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How Northeast Tennessee is taking COVID-19 vaccines to its people

Key Takeaways

  • The BlueCross BlueShield of Tennessee Foundation awarded a $541,700 grant to promote COVID-19 vaccinations in Northeast Tennessee
  • The grant funds educational outreach and vaccine delivery to the area’s underserved populations via mobile vaccination vans
  • This grant was part of $1.7 million awarded statewide to help communities promote and support COVID-19 vaccinations


As COVID-19 vaccines became available earlier this year, leaders in Northeast Tennessee realized they had a problem. A survey showed that a significant portion of the area’s population planned to either wait to get vaccinated or were unsure if they would get a vaccine at all. That would make reaching herd immunity almost impossible.

Loading up one of the mobile vaccination units

This realization spurred action, and now hope for the region is coming in the form of three vibrant green mobile COVID-19 vaccination vans with the words “Take A Shot On Life” emblazoned on the sides. Each van is staffed with a pharmacist and two nurses, and they are now being deployed throughout the region.

The “Take A Shot On Life” campaign is part media campaign and part mobile vaccination effort  aimed directly at the 512,000-plus people living in the eight-county region of Northeast Tennessee. Funded in part by a $541,700 grant from the BlueCross BlueShield of Tennessee Foundation, the campaign is a collaborative effort with the First Tennessee Development District Foundation and other regional partners like Region A.H.E.A.D., Ballad Health, East Tennessee State University (ETSU), and the Regional DEI Alliance.

The dual goals of “Take A Shot On Life” are to reduce barriers to COVID-19 vaccinations and increase vaccination levels among the populations living in the region.

Mark Stevans, the director of special projects at the First Tennessee Development District in Johnson City, says that the survey conducted at the beginning of the year was critical to developing an effective strategy to promote vaccination.

“The survey identified the problem we faced in terms of vaccine hesitancy,” Mark says. “In addition, it broke down that hesitancy by age group, race and location. As a result, we were able to target specific areas in the populations we needed to reach.”

With that information, campaign partners were able to strategically map out where to send the mobile COVID vaccination vans and direct educational messaging for the local population of vaccine “waiters” and the “undecided.”

The survey also showed that even among the hesitant, there was a desire to protect their loved ones ,” Mark says. “That helped inform the messaging used in our efforts.”

Campaign organizers coupled an efficient vaccine distribution plan with the strategic effort to turn to local partners and uncover pockets of underserved communities who were disproportionately affected by COVID-19.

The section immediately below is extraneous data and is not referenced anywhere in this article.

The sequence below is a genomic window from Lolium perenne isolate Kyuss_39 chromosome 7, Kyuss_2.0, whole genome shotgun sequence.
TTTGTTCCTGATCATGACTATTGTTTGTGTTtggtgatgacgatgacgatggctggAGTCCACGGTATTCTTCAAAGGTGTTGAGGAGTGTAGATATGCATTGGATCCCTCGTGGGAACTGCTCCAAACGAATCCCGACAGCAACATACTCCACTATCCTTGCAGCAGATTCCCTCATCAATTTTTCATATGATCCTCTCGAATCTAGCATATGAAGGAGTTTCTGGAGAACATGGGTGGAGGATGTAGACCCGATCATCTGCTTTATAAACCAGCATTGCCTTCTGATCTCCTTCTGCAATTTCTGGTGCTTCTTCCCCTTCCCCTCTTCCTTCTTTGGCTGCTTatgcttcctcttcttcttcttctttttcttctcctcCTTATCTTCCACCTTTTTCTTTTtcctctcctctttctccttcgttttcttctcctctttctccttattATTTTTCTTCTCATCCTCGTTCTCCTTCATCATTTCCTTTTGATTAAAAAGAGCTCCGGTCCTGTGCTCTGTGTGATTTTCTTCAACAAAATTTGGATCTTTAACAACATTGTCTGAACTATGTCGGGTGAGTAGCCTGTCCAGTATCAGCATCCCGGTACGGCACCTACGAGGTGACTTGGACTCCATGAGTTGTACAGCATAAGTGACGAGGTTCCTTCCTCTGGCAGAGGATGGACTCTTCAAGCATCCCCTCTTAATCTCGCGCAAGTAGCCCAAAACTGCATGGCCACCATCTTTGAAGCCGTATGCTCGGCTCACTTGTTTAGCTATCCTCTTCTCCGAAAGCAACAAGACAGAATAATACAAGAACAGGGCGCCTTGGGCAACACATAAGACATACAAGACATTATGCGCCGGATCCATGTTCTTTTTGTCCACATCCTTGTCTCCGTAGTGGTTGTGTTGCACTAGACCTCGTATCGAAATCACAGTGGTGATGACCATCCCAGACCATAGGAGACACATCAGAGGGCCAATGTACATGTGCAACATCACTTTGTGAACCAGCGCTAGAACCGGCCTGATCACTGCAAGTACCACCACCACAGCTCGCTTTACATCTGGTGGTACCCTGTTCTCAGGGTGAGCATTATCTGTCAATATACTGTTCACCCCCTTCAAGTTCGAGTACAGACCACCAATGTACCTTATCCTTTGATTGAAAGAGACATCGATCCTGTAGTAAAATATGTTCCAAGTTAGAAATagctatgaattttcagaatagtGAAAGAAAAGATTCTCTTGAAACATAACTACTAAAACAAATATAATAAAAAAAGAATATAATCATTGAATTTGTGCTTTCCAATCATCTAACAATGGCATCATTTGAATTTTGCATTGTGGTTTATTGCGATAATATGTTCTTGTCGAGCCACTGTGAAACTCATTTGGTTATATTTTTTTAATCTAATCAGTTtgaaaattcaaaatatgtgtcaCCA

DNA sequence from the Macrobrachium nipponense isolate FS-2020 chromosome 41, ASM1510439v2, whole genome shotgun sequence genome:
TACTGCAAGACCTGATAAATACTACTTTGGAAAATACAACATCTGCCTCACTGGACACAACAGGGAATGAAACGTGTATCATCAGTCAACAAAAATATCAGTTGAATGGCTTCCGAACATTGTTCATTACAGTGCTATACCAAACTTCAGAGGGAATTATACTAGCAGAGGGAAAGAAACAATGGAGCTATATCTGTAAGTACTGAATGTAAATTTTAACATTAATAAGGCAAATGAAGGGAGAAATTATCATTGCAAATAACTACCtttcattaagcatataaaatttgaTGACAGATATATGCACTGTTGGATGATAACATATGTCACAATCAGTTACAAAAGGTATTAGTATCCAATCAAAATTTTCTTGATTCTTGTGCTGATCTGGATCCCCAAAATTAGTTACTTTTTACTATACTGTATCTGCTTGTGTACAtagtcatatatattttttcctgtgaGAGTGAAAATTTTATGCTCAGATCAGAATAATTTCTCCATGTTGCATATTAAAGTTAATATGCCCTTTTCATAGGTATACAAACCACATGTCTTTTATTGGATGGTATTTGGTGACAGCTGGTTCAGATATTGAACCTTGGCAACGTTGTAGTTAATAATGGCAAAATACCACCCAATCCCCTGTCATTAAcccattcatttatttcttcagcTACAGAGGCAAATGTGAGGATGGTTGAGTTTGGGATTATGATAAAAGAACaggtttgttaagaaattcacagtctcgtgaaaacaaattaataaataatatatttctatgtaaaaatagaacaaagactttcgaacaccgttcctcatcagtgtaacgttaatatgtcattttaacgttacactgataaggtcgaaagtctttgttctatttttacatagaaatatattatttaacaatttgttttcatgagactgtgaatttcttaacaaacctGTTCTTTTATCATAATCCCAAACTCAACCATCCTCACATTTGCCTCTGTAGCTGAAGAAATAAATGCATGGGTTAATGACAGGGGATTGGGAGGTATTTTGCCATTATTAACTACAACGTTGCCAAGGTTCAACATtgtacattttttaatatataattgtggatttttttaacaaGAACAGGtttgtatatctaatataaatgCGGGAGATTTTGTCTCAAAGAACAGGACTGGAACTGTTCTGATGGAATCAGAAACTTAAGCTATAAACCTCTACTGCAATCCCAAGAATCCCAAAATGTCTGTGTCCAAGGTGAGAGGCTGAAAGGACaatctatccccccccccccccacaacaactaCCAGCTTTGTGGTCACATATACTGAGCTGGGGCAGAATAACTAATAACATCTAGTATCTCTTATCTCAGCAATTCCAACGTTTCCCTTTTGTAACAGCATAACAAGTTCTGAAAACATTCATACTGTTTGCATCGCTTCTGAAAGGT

“We’re partnering with the Diversity and Inclusion Alliance here in the region to target minority populations through churches and other civic organizations,” Mark explains. “Our outreach efforts include leaders from these communities to help spread the word about the need to get vaccinated.”

“We’re also putting together events where networks of churches will carry out bus campaigns to bring their parishioners to a central point,” he says. “This could be a larger church that has a bigger parking lot where multiple churches could feed into that site. Through this effort, we’re able to deliver vaccines to people in a trusted environment.”

The campaign’s first events took place May 15-17 at Friendship Baptist Church in Johnson City and Kingsport’s Greater Life Church. Another vaccination event was held May 23-24 at St. Dominic’s Catholic Church in Kingsport and Boones Creek Christian Church in Boones Creek. Hundreds of residents received vaccines at the events.  The vans will also be deployed to area employers to provide much-needed vaccines to members of their workforce who wish to receive them.

In addition to mass events at churches, Mark says the “Take A Shot On Life” campaign is targeting populations who don’t have reliable or regular transportation. And, agency staff contacted more than 2,000 seniors who have been identified as homebound.

“We’re trying to remove barriers to getting vaccinated and make it as easy as possible,” he explains. “If you don’t have the time or don’t have a way or means to get to one of the vaccination centers, we’re going to bring the vaccine to you or as close to you as we possibly can.”

Mark says the resilience and compassion he has witnessed among private industries, economic development organizations and community leaders working together to protect the region’s economy and population is heartening.

“There are very few silver linings to COVID, but that is one of the biggest ones,” Mark says. “The pandemic has taken a huge toll on our population, but seeing groups with very different interests really working together has been encouraging and gratifying.”


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